Stepping Back

Autumn in the prairie.

Abandoned farm house, the fields now filled with tawny grasses and silvery sage.

A chained gate is no barrier for the ghosts of this place.

There is no isolation from Time.

"Abandoned prairie farm house with chained fence"

I feel drawn to abandoned homes and, although I would love to explore each one that I come across in my travels, I do follow some basic rules:

  • I pay attention to all signs. ‘No Trespassing’ signs should be respected.
  • Whenever possible, I seek permission from the property owners.
  • Fenced? I stay out.
  • Fenced with locked gates? I stay out.
  • Once I enter a property, I always, always, close gates behind me.
  • If the house has barred or locked doors, and covered windows– I stay out.
  • If I enter an abandoned home, even an obviously trashed home, I disturb nothing. It’s the old mantra: “Take nothing but pictures, leave nothing but footprints”.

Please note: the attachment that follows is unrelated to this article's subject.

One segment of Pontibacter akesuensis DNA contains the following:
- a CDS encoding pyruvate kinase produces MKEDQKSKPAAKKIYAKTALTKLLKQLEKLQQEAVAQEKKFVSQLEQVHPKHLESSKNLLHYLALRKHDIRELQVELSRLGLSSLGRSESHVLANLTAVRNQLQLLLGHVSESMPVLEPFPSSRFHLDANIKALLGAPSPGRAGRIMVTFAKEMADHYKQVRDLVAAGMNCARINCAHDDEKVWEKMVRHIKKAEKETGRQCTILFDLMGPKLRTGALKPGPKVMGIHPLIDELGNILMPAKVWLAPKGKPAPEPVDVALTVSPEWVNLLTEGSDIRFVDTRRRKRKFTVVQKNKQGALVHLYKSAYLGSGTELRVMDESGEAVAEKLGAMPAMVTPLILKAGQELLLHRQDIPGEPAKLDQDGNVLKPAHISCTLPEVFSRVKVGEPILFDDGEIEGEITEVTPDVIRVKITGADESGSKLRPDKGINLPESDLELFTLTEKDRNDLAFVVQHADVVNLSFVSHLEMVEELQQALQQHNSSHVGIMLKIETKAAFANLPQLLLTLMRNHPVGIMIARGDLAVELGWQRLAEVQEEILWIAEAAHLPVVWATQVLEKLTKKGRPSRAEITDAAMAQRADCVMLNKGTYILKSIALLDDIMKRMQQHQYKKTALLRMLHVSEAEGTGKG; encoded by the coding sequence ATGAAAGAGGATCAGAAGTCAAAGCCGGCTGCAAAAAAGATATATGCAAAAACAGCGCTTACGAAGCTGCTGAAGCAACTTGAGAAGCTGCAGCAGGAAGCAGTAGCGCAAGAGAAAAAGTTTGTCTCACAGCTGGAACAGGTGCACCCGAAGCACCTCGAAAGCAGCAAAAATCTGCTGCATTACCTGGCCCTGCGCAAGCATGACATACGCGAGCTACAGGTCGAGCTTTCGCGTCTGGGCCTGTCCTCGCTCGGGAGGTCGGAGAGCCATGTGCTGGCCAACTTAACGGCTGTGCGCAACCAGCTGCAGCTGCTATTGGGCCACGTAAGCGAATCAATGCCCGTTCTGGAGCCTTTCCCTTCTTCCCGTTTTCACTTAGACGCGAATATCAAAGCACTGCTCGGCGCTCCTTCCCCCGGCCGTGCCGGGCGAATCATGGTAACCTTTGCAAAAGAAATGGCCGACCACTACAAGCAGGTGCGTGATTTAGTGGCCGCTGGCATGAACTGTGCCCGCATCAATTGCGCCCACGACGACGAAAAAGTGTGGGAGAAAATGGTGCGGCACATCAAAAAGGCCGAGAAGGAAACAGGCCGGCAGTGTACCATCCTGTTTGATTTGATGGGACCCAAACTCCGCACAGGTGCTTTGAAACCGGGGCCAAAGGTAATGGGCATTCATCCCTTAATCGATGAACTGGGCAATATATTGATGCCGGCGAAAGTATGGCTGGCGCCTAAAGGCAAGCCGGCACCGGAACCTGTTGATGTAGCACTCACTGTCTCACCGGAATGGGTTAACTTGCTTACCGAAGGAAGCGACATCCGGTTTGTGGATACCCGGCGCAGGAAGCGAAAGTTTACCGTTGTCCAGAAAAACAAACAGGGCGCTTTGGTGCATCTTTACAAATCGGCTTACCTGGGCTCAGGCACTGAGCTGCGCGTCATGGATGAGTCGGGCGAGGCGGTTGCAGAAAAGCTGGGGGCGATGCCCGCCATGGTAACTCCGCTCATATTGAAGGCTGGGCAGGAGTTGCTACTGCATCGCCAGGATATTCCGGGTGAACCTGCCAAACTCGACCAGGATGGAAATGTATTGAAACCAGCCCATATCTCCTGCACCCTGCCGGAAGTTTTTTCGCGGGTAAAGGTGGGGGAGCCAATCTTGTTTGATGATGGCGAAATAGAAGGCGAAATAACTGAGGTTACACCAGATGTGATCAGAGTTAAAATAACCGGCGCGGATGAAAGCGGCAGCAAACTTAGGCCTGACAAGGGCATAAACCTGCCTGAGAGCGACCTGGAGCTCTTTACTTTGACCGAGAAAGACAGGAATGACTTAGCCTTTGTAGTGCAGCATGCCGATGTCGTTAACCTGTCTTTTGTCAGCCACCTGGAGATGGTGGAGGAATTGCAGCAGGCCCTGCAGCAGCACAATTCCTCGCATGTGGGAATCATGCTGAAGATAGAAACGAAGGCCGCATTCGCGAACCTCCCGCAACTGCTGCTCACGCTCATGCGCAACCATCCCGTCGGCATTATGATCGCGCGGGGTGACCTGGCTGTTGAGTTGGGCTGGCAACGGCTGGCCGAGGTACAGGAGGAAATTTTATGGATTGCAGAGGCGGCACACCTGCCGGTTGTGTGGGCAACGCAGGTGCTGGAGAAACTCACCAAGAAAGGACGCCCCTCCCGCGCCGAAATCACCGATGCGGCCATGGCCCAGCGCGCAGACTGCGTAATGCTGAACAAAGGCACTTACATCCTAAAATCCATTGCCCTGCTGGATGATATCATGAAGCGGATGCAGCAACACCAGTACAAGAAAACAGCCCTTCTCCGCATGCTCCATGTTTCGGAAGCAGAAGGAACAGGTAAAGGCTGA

• Be safe! Collapsing floors and ceilings are always possible.
  • You are always free to photograph abandoned homes from a public space such as the road side. Unless denied by signage, you have the reasonable right to walk along a path to the door of a house. However, if the property owner asks you to leave, you are obligated to do so.

Note that the above is not legal advice. An outline of the Laws of Trespass for Alberta can be found here.

No matter whether there is reasonable consent, assumed or real , I can still be considered a trespasser. Personally, even under the best circumstances, I still feel like an intruder: it must be so, in order to appreciate the spirit of the place.

This is a repost from my previous blog, Voyages Around My Camera.

(If you know of any old abandoned homes, or if you have one on your property that I could visit, please let me know in the comments or at the Contact page)

This entry was posted in Alberta, Canada, Prairie, Rural, South Alberta and tagged , , , , , , , .

Post a Comment

Your email is never published nor shared. Required fields are marked *